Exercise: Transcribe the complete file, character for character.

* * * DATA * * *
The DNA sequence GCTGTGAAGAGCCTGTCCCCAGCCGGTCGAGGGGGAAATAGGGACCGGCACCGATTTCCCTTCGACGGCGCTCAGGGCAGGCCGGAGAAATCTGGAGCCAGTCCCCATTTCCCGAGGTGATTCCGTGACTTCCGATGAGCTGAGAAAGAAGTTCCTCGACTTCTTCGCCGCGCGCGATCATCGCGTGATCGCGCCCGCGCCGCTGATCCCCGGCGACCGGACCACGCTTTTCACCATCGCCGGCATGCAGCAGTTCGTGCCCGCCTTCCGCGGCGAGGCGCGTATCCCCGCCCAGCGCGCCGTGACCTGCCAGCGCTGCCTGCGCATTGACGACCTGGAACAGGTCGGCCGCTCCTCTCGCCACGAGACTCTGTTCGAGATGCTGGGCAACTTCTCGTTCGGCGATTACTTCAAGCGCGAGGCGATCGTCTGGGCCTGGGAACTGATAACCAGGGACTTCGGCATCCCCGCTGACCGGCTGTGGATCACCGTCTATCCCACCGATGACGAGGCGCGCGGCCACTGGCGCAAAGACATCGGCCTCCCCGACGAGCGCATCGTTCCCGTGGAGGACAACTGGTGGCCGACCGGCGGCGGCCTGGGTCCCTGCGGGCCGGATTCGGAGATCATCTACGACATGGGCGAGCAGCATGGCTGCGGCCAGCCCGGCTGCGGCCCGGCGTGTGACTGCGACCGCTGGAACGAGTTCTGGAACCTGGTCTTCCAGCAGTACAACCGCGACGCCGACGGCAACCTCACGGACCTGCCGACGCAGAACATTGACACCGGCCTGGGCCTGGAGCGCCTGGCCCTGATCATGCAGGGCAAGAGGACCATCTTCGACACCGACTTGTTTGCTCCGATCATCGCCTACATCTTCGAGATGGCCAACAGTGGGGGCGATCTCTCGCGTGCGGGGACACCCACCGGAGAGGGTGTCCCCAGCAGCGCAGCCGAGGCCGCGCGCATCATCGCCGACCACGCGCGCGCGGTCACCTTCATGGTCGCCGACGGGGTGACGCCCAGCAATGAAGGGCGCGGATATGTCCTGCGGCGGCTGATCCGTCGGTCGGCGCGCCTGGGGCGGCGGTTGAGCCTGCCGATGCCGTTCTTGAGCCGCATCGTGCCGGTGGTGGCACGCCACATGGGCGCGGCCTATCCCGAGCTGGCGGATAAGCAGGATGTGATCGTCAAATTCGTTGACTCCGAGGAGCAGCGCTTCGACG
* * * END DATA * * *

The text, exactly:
The DNA sequence GCTGTGAAGAGCCTGTCCCCAGCCGGTCGAGGGGGAAATAGGGACCGGCACCGATTTCCCTTCGACGGCGCTCAGGGCAGGCCGGAGAAATCTGGAGCCAGTCCCCATTTCCCGAGGTGATTCCGTGACTTCCGATGAGCTGAGAAAGAAGTTCCTCGACTTCTTCGCCGCGCGCGATCATCGCGTGATCGCGCCCGCGCCGCTGATCCCCGGCGACCGGACCACGCTTTTCACCATCGCCGGCATGCAGCAGTTCGTGCCCGCCTTCCGCGGCGAGGCGCGTATCCCCGCCCAGCGCGCCGTGACCTGCCAGCGCTGCCTGCGCATTGACGACCTGGAACAGGTCGGCCGCTCCTCTCGCCACGAGACTCTGTTCGAGATGCTGGGCAACTTCTCGTTCGGCGATTACTTCAAGCGCGAGGCGATCGTCTGGGCCTGGGAACTGATAACCAGGGACTTCGGCATCCCCGCTGACCGGCTGTGGATCACCGTCTATCCCACCGATGACGAGGCGCGCGGCCACTGGCGCAAAGACATCGGCCTCCCCGACGAGCGCATCGTTCCCGTGGAGGACAACTGGTGGCCGACCGGCGGCGGCCTGGGTCCCTGCGGGCCGGATTCGGAGATCATCTACGACATGGGCGAGCAGCATGGCTGCGGCCAGCCCGGCTGCGGCCCGGCGTGTGACTGCGACCGCTGGAACGAGTTCTGGAACCTGGTCTTCCAGCAGTACAACCGCGACGCCGACGGCAACCTCACGGACCTGCCGACGCAGAACATTGACACCGGCCTGGGCCTGGAGCGCCTGGCCCTGATCATGCAGGGCAAGAGGACCATCTTCGACACCGACTTGTTTGCTCCGATCATCGCCTACATCTTCGAGATGGCCAACAGTGGGGGCGATCTCTCGCGTGCGGGGACACCCACCGGAGAGGGTGTCCCCAGCAGCGCAGCCGAGGCCGCGCGCATCATCGCCGACCACGCGCGCGCGGTCACCTTCATGGTCGCCGACGGGGTGACGCCCAGCAATGAAGGGCGCGGATATGTCCTGCGGCGGCTGATCCGTCGGTCGGCGCGCCTGGGGCGGCGGTTGAGCCTGCCGATGCCGTTCTTGAGCCGCATCGTGCCGGTGGTGGCACGCCACATGGGCGCGGCCTATCCCGAGCTGGCGGATAAGCAGGATGTGATCGTCAAATTCGTTGACTCCGAGGAGCAGCGCTTCGACG